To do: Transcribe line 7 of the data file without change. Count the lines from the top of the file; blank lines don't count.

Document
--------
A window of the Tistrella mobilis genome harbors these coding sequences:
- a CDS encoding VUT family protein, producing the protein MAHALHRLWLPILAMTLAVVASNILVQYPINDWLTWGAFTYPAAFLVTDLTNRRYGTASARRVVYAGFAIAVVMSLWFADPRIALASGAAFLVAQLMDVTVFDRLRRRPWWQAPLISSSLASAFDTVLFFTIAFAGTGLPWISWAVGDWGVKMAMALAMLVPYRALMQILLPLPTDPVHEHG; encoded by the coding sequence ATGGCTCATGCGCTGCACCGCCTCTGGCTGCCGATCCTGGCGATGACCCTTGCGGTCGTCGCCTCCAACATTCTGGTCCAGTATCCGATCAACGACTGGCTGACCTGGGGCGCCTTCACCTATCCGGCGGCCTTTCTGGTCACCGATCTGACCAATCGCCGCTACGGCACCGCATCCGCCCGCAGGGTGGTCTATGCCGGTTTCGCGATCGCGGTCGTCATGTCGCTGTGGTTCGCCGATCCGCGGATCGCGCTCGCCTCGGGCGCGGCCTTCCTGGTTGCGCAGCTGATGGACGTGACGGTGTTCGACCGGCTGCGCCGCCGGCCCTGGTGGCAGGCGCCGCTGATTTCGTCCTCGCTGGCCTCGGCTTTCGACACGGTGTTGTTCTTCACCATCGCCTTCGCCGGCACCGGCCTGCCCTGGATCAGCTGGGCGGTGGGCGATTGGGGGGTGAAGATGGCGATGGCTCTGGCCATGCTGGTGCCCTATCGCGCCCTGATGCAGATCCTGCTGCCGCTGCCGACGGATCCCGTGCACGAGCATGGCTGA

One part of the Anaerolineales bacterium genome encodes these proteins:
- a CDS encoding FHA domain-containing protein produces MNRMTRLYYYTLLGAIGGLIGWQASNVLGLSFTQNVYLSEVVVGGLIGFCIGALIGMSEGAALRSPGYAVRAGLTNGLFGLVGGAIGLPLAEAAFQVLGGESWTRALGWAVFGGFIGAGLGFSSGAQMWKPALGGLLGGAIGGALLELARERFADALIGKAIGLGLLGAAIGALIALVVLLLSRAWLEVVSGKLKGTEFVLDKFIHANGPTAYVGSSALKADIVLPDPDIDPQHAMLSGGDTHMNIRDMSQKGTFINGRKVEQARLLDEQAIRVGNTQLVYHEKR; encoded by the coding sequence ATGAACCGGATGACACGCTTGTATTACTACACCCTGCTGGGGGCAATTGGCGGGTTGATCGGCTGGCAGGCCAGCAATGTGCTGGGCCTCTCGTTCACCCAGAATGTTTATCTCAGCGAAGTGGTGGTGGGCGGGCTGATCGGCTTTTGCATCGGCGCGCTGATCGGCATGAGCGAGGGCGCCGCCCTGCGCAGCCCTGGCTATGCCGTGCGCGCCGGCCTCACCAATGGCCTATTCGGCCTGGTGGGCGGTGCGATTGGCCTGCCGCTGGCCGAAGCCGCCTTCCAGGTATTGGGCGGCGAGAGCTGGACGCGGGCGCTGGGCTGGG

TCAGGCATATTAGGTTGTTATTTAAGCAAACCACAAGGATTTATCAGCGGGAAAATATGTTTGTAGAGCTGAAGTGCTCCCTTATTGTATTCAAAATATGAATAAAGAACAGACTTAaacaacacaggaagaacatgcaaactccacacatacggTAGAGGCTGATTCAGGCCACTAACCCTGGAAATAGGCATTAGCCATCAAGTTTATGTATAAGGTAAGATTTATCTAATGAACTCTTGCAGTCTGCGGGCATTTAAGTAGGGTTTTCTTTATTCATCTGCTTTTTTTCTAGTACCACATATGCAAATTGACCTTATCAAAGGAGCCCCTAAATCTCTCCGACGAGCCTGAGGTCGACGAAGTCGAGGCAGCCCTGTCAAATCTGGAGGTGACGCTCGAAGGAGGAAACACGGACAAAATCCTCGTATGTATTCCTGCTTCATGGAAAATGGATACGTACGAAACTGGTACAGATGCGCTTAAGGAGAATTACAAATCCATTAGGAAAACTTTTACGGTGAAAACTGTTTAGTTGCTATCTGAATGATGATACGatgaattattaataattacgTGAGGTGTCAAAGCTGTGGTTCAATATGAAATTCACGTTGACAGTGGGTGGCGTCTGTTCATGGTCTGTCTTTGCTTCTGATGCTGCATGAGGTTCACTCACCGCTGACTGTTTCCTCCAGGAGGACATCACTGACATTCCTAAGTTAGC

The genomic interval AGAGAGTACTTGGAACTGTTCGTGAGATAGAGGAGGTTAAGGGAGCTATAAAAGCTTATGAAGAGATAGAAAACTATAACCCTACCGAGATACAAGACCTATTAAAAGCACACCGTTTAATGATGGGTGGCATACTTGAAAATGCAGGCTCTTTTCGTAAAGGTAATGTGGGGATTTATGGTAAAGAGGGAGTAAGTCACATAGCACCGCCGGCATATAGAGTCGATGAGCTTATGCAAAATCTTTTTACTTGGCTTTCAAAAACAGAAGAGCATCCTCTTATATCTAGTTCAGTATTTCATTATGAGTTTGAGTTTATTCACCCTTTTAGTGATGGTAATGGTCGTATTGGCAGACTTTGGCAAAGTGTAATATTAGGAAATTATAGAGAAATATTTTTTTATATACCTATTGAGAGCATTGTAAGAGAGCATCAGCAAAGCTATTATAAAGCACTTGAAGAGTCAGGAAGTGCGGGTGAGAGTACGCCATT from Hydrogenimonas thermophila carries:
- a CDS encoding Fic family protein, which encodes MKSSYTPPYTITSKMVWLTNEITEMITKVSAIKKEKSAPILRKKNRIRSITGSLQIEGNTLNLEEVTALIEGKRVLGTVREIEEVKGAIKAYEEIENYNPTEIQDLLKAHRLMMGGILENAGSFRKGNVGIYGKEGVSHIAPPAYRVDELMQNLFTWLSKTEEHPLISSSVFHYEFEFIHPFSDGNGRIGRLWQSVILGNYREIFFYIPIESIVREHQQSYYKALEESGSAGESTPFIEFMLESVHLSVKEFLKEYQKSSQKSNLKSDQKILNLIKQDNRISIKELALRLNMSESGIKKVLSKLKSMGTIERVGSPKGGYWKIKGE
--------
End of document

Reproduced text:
- a CDS encoding Fic family protein, which encodes MKSSYTPPYTITSKMVWLTNEITEMITKVSAIKKEKSAPILRKKNRIRSITGSLQIEGNTLNLEEVTALIEGKRVLGTVREIEEVKGAIKAYEEIENYNPTEIQDLLKAHRLMMGGILENAGSFRKGNVGIYGKEGVSHIAPPAYRVDELMQNLFTWLSKTEEHPLISSSVFHYEFEFIHPFSDGNGRIGRLWQSVILGNYREIFFYIPIESIVREHQQSYYKALEESGSAGESTPFIEFMLESVHLSVKEFLKEYQKSSQKSNLKSDQKILNLIKQDNRISIKELALRLNMSESGIKKVLSKLKSMGTIERVGSPKGGYWKIKGE